Pronunciation: \pər-ˈspek-tiv\Function: noun
1 a : the technique or process of representing on a plane or curved surface the spatial relation of objects as they might appear to the eye; specifically : representation in a drawing or painting of parallel lines as converging in order to give the illusion of depth and distance b : a picture in perspective
2 a : the interrelation in which a subject or its parts are mentally viewed <places the issues in proper perspective>; also : point of view b : the capacity to view things in their true relations or relative importance <urge you to maintain your perspective and to view your own task in a larger framework — W. J. Cohen>
All of us will deal with some troubles in our lives – it’s a fact of life that we all must accept, face and deal with the approach of our own choosing. What’s interesting is how events that differ wildly in terms of their severity can have identical impacts on different people. For instance, one person who cannot find their car keys first thing in the morning before work could feel the same level of stress and anxiety as someone who just failed the bar exam and now wonders about getting a job after piling up tens of thousands of dollars of debt. Which one is really the more severe in terms of life impact?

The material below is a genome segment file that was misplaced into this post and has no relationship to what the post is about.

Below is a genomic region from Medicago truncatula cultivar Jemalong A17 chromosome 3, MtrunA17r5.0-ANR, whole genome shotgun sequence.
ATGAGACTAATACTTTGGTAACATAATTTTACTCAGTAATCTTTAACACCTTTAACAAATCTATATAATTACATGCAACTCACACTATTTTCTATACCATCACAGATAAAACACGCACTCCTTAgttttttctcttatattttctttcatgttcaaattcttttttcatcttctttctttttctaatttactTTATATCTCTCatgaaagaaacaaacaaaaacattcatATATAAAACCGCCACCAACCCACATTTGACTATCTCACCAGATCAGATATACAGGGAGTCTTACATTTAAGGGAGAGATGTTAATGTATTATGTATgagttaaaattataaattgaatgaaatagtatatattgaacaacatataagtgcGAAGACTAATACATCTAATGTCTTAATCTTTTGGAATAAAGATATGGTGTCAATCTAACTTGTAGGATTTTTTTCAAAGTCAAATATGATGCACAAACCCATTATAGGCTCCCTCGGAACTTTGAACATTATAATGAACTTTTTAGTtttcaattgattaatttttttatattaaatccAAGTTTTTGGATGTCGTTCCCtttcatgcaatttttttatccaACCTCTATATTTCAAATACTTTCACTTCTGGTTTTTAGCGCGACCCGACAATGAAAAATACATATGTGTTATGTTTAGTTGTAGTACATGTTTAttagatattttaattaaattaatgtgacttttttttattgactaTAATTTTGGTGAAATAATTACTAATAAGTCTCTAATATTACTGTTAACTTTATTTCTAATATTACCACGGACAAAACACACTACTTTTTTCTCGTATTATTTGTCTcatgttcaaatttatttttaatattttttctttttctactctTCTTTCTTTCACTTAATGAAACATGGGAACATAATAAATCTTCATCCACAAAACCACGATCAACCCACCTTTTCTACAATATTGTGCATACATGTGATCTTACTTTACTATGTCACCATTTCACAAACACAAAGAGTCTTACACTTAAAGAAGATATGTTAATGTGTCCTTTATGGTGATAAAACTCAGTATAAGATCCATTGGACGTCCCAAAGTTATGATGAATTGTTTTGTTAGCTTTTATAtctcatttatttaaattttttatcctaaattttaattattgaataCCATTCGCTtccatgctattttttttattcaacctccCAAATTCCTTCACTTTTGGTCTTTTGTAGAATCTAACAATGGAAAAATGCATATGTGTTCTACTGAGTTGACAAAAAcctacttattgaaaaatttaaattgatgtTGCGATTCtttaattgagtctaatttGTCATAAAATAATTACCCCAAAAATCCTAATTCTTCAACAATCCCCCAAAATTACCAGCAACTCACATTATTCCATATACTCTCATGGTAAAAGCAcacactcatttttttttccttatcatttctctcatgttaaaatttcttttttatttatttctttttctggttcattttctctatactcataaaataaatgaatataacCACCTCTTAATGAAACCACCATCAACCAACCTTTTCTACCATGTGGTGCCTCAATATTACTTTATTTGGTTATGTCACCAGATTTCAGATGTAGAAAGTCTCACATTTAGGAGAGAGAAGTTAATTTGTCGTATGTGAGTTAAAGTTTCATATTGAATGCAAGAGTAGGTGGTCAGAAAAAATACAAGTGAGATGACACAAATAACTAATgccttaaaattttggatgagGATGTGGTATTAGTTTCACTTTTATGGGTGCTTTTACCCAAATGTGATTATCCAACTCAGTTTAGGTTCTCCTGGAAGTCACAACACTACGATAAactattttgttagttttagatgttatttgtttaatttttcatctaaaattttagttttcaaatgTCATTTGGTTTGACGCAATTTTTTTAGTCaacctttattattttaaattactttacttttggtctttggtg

That’s where perspective comes in. I could personally be completely stressed out about work or Lord only knows what else. I am the kind of person who is probably a little too keyed-up for my own good. But seriously… how bad do I really have it? I live in a nice town in one one of the most prosperous and free countries in the history of the world, with a good job, my health, great friends and family. That puts me ahead of 99.9999% of the world’s population and why perspective is so damn important… because otherwise I would miss out on valuing the good and would place undeserved importance on my own “bad”.
Tonight I got a jolt of perspective when the youth group I work with served dinner for the Immaculate Conception Shelter in Hartford, a homeless men’s shelter. I have been to this same shelter several times before, but on this chilly New England night, the shelter was as full as I have ever seen it. More than 100 men this particular night. I am always moved and humbled by how appreciative the clients of the shelter are of the efforts of volunteers. I’m just glad they had an option for a meal and a warm place to stay.
Perspective… it’s not the reason I went to the shelter, but it’s certainly what I received as a gift.